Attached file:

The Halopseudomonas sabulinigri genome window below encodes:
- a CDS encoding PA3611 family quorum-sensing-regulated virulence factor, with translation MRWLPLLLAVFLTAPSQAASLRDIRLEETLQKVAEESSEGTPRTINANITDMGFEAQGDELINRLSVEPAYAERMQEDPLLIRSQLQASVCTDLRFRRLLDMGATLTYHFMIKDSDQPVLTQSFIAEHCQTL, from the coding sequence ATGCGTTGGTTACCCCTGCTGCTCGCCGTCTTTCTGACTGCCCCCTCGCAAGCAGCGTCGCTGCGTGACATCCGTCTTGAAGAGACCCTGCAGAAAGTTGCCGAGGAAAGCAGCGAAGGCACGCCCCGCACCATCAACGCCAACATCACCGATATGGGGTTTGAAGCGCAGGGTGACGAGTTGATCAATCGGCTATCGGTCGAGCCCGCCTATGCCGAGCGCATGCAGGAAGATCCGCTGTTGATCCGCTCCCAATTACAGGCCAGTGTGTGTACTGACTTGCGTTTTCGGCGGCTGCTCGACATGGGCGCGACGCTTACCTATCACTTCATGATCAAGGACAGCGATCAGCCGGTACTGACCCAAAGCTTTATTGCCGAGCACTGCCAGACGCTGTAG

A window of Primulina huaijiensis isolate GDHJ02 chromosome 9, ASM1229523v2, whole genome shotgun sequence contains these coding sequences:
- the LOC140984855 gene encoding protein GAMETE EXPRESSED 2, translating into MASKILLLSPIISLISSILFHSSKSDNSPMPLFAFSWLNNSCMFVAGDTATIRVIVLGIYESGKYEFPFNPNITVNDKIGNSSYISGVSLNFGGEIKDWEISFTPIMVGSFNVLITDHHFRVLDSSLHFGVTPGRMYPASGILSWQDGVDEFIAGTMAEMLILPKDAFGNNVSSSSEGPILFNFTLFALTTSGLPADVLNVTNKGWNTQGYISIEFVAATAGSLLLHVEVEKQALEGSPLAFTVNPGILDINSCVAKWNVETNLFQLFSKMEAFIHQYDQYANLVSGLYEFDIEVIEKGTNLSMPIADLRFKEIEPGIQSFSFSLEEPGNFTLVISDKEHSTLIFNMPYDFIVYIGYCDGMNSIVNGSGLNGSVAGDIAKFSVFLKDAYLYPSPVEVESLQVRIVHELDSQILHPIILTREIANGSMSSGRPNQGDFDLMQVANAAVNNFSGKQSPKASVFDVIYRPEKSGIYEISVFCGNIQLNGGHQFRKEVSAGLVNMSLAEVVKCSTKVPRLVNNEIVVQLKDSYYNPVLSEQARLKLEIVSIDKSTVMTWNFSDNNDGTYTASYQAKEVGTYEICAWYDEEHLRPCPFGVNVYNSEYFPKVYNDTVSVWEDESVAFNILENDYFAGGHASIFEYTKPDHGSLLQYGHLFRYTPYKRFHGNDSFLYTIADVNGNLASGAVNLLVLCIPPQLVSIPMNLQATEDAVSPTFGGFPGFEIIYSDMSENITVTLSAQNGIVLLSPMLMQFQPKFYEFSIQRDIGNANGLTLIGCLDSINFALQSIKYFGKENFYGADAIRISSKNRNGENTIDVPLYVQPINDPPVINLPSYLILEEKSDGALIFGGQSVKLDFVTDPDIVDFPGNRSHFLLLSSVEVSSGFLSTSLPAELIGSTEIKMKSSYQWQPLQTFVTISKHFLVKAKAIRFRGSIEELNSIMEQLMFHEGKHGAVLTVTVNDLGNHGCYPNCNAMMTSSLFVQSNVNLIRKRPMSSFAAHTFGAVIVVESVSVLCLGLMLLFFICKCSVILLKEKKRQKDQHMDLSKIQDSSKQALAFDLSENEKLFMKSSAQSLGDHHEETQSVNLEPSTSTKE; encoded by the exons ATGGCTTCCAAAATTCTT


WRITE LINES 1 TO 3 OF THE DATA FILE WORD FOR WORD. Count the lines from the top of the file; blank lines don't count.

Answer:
The Halopseudomonas sabulinigri genome window below encodes:
- a CDS encoding PA3611 family quorum-sensing-regulated virulence factor, with translation MRWLPLLLAVFLTAPSQAASLRDIRLEETLQKVAEESSEGTPRTINANITDMGFEAQGDELINRLSVEPAYAERMQEDPLLIRSQLQASVCTDLRFRRLLDMGATLTYHFMIKDSDQPVLTQSFIAEHCQTL, from the coding sequence ATGCGTTGGTTACCCCTGCTGCTCGCCGTCTTTCTGACTGCCCCCTCGCAAGCAGCGTCGCTGCGTGACATCCGTCTTGAAGAGACCCTGCAGAAAGTTGCCGAGGAAAGCAGCGAAGGCACGCCCCGCACCATCAACGCCAACATCACCGATATGGGGTTTGAAGCGCAGGGTGACGAGTTGATCAATCGGCTATCGGTCGAGCCCGCCTATGCCGAGCGCATGCAGGAAGATCCGCTGTTGATCCGCTCCCAATTACAGGCCAGTGTGTGTACTGACTTGCGTTTTCGGCGGCTGCTCGACATGGGCGCGACGCTTACCTATCACTTCATGATCAAGGACAGCGATCAGCCGGTACTGACCCAAAGCTTTATTGCCGAGCACTGCCAGACGCTGTAG

A window of Primulina huaijiensis isolate GDHJ02 chromosome 9, ASM1229523v2, whole genome shotgun sequence contains these coding sequences: